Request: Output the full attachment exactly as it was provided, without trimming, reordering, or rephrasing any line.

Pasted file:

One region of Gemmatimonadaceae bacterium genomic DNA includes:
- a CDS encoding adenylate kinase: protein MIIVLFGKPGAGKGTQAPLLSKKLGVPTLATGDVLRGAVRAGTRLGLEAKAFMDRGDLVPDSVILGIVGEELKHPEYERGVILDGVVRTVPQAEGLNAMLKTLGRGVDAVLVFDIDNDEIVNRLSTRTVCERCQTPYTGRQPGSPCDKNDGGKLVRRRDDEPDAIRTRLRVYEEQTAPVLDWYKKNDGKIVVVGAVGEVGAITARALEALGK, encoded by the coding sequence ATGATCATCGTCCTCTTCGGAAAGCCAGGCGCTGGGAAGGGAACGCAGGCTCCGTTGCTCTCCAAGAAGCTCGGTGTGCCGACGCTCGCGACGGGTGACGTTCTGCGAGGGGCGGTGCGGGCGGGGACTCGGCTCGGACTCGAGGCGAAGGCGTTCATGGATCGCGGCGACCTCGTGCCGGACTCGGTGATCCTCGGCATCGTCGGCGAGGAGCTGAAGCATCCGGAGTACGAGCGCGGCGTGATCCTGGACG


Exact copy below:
One region of Gemmatimonadaceae bacterium genomic DNA includes:
- a CDS encoding adenylate kinase: protein MIIVLFGKPGAGKGTQAPLLSKKLGVPTLATGDVLRGAVRAGTRLGLEAKAFMDRGDLVPDSVILGIVGEELKHPEYERGVILDGVVRTVPQAEGLNAMLKTLGRGVDAVLVFDIDNDEIVNRLSTRTVCERCQTPYTGRQPGSPCDKNDGGKLVRRRDDEPDAIRTRLRVYEEQTAPVLDWYKKNDGKIVVVGAVGEVGAITARALEALGK, encoded by the coding sequence ATGATCATCGTCCTCTTCGGAAAGCCAGGCGCTGGGAAGGGAACGCAGGCTCCGTTGCTCTCCAAGAAGCTCGGTGTGCCGACGCTCGCGACGGGTGACGTTCTGCGAGGGGCGGTGCGGGCGGGGACTCGGCTCGGACTCGAGGCGAAGGCGTTCATGGATCGCGGCGACCTCGTGCCGGACTCGGTGATCCTCGGCATCGTCGGCGAGGAGCTGAAGCATCCGGAGTACGAGCGCGGCGTGATCCTGGACG